On this date, in 1944, Americans, British, Canadian, French, Polish, and ANZAC troops stormed into northwestern France, along the Normandy beaches between the Cotentin peninsula and the Orne River. Some 130000 troops came ashore on landing craft, and 26000 more came by parachute and glider. About 12000 Allied soldiers were killed or wounded or went missing on D-Day- 8 casualties every minute, all day long. Over the next 10 days, some 560000 Allied troops came ashore, establishing a permimeter more than 30 miles long. By the time of the German escape from the Falaise pocket in the third week of August, some 250000 Allied soldiers were killed, wounded or missing. The Germans had lost twice as many.
A chilling first-hand account of the Omaha Beach landing is here (hat tip: Little Green Footballs). Keep in mind as you read this that a company is about 100 men. Able Company was 98% dead, wounded, missing or combat ineffective for the entire day.
Here are the Medal of Honor citations for June 6, 1944. The asterists by the names indicate the award is posthumous.
BARRETT, CARLTON W.
Rank and organization: Private, U.S. Army, 18th Infantry, 1st Infantry Division. Place and date: Near St. Laurent-sur-Mer, France, 6 June 1944. Entered service at: Albany, N.Y. Birth: Fulton, N.Y. G.O. No.: 78, 2 October 1944. Citation: For gallantry and intrepidity at the risk of his life above and beyond the call of duty on 6 June 1944, in the vicinity of St. Laurent-sur-Mer, France. On the morning of D-day Pvt. Barrett, landing in the face of extremely heavy enemy fire, was forced to wade ashore through neck-deep water. Disregarding the personal danger, he returned to the surf again and again to assist his floundering comrades and save them from drowning. Refusing to remain pinned down by the intense barrage of small-arms and mortar fire poured at the landing points, Pvt. Barrett, working with fierce determination, saved many lives by carrying casualties to an evacuation boat Iying offshore. In addition to his assigned mission as guide, he carried dispatches the length of the fire-swept beach; he assisted the wounded; he calmed the shocked; he arose as a leader in the stress of the occasion. His coolness and his dauntless daring courage while constantly risking his life during a period of many hours had an inestimable effect on his comrades and is in keeping with the highest traditions of the U.S. Army.
*MONTEITH, JIMMIE W., JR.
Rank and organization: First Lieutenant, U.S. Army, 16th Infantry, 1st Infantry Division. Place and date: Near Colleville-sur-Mer, France, 6 June 1944. Entered service at: Richmond, Va. Born: 1 July 1917, Low Moor, Va. G.O. No.: 20, 29 March 1945. Citation: For conspicuous gallantry and intrepidity above and beyond the call of duty on 6 June 1944, near Colleville-sur-Mer, France. 1st Lt. Monteith landed with the initial assault waves on the coast of France under heavy enemy fire. Without regard to his own personal safety he continually moved up and down the beach reorganizing men for further assault. He then led the assault over a narrow protective ledge and across the flat, exposed terrain to the comparative safety of a cliff. Retracing his steps across the field to the beach, he moved over to where 2 tanks were buttoned up and blind under violent enemy artillery and machinegun fire. Completely exposed to the intense fire, 1st Lt. Monteith led the tanks on foot through a minefield and into firing positions. Under his direction several enemy positions were destroyed. He then rejoined his company and under his leadership his men captured an advantageous position on the hill. Supervising the defense of his newly won position against repeated vicious counterattacks, he continued to ignore his own personal safety, repeatedly crossing the 200 or 300 yards of open terrain under heavy fire to strengthen links in his defensive chain. When the enemy succeeded in completely surrounding 1st Lt. Monteith and his unit and while leading the fight out of the situation, 1st Lt. Monteith was killed by enemy fire. The courage, gallantry, and intrepid leadership displayed by 1st Lt. Monteith is worthy of emulation.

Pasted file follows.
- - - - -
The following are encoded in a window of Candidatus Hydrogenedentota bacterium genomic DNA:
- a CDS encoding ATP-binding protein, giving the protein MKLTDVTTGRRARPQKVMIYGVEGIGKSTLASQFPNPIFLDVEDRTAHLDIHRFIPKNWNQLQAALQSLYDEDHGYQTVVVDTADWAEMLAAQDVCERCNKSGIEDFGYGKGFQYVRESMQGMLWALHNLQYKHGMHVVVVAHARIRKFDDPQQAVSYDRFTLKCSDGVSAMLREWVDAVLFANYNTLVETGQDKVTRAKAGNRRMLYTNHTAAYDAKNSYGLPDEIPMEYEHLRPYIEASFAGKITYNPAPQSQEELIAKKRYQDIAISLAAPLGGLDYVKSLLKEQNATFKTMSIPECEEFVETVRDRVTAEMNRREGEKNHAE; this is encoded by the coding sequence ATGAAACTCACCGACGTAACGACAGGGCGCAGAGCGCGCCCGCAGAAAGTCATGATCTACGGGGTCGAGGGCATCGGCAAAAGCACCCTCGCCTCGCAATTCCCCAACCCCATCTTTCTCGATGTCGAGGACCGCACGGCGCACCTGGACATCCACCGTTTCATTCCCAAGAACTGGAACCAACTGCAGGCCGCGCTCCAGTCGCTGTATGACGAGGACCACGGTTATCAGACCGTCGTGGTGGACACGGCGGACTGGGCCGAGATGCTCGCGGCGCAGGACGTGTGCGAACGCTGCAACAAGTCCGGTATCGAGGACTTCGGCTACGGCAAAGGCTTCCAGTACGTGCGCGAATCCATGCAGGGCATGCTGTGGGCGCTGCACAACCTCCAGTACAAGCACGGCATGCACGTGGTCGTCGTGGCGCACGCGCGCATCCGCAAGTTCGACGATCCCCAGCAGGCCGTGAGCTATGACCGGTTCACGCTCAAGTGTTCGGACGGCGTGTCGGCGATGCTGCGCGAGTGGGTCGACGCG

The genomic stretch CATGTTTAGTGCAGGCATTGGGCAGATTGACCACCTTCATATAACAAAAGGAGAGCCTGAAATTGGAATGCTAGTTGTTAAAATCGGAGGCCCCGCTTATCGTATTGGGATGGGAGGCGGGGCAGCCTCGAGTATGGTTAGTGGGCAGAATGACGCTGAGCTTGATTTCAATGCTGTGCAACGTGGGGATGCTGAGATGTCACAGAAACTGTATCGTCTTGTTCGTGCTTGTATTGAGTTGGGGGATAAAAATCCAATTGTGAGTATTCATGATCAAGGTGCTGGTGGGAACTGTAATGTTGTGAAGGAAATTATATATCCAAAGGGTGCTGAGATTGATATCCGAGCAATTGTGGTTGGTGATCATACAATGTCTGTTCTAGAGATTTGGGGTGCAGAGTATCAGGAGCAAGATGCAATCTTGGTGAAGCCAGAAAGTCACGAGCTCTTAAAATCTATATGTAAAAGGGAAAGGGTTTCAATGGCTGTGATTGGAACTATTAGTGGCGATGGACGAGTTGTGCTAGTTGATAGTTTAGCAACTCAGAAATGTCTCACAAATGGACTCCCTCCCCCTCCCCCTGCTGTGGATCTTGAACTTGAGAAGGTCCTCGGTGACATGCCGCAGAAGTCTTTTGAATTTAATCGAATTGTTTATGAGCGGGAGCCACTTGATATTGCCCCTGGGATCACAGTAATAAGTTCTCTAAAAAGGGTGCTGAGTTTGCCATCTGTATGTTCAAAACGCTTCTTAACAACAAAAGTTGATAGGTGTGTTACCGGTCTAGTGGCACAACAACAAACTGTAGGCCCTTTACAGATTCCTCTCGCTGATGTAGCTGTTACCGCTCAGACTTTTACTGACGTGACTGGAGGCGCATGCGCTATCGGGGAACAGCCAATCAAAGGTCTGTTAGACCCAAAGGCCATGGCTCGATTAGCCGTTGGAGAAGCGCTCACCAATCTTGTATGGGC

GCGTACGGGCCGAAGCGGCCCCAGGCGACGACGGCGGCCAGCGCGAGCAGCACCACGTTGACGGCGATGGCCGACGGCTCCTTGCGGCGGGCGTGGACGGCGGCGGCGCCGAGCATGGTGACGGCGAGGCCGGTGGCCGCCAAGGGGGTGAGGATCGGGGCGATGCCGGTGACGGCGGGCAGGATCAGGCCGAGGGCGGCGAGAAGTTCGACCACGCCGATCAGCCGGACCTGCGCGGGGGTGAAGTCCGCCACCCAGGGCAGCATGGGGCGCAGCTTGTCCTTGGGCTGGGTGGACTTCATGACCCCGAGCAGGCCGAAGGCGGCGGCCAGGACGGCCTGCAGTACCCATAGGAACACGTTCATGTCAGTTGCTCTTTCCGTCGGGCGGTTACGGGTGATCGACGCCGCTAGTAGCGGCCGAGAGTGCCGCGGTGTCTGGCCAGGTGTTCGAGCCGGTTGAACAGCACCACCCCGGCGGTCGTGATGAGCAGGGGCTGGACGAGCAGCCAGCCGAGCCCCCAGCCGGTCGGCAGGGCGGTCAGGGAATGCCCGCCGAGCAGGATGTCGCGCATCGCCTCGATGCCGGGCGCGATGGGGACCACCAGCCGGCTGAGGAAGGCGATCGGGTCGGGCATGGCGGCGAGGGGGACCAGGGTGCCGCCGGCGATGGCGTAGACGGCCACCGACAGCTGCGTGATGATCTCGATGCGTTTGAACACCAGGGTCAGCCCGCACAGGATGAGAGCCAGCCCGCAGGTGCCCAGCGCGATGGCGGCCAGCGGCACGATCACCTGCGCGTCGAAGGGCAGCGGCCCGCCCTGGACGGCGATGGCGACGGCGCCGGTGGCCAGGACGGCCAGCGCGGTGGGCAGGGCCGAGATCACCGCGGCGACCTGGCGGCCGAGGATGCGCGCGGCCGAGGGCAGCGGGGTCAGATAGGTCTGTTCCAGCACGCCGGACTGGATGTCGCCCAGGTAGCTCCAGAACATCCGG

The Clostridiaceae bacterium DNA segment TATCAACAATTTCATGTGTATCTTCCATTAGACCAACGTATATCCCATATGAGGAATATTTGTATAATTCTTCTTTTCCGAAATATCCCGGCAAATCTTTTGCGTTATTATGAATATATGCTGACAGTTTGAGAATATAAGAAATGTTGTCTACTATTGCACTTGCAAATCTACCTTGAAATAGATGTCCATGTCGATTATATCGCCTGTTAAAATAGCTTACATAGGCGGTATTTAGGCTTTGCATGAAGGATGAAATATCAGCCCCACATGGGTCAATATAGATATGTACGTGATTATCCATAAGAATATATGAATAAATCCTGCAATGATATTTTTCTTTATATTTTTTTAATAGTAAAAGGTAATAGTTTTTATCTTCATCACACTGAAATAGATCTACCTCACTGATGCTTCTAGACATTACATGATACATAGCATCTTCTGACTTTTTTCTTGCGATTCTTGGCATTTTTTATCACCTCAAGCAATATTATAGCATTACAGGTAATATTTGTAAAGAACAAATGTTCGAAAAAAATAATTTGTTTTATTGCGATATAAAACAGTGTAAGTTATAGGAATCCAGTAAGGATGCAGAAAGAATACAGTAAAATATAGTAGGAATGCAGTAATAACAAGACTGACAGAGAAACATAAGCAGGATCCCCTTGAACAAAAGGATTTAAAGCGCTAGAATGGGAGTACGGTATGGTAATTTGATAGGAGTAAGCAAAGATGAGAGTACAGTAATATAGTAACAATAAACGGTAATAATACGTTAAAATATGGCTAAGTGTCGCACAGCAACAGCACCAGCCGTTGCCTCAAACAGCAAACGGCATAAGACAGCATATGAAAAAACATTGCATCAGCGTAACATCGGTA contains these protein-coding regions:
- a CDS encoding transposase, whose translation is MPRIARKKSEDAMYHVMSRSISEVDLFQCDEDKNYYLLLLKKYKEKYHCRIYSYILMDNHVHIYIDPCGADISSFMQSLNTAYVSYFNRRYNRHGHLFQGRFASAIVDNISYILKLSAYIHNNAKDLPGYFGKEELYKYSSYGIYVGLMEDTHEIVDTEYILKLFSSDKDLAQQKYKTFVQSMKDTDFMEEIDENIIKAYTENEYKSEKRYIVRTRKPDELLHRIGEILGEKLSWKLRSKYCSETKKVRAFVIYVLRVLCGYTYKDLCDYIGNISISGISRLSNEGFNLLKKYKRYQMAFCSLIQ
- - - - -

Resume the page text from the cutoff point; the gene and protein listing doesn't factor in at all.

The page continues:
*PINDER, JOHN J., JR.
Rank and organization: Technician Fifth Grade, U.S. Army, 16th Infantry, 1st Infantry Division. Place and date: Near Colleville-sur-Mer, France, 6 June 1944. Entered .service at: Burgettstown, Pa. Birth: McKees Rocks, Pa. G.O. No.: 1, 4 January 1945. Citation: For conspicuous gallantry and intrepidity above and beyond the call of duty on 6 June 1944, near Colleville-sur-Mer, France. On D-day, Technician 5th Grade Pinder landed on the coast 100 yards off shore under devastating enemy machinegun and artillery fire which caused severe casualties among the boatload. Carrying a vitally important radio, he struggled towards shore in waist-deep water. Only a few yards from his craft he was hit by enemy fire and was gravely wounded. Technician 5th Grade Pinder never stopped. He made shore and delivered the radio. Refusing to take cover afforded, or to accept medical attention for his wounds, Technician 5th Grade Pinder, though terribly weakened by loss of blood and in fierce pain, on 3 occasions went into the fire-swept surf to salvage communication equipment. He recovered many vital parts and equipment, including another workable radio. On the 3rd trip he was again hit, suffering machinegun bullet wounds in the legs. Still this valiant soldier would not stop for rest or medical attention. Remaining exposed to heavy enemy fire, growing steadily weaker, he aided in establishing the vital radio communication on the beach. While so engaged this dauntless soldier was hit for the third time and killed. The indomitable courage and personal bravery of Technician 5th Grade Pinder was a magnificent inspiration to the men with whom he served.
*ROOSEVELT, THEODORE, JR.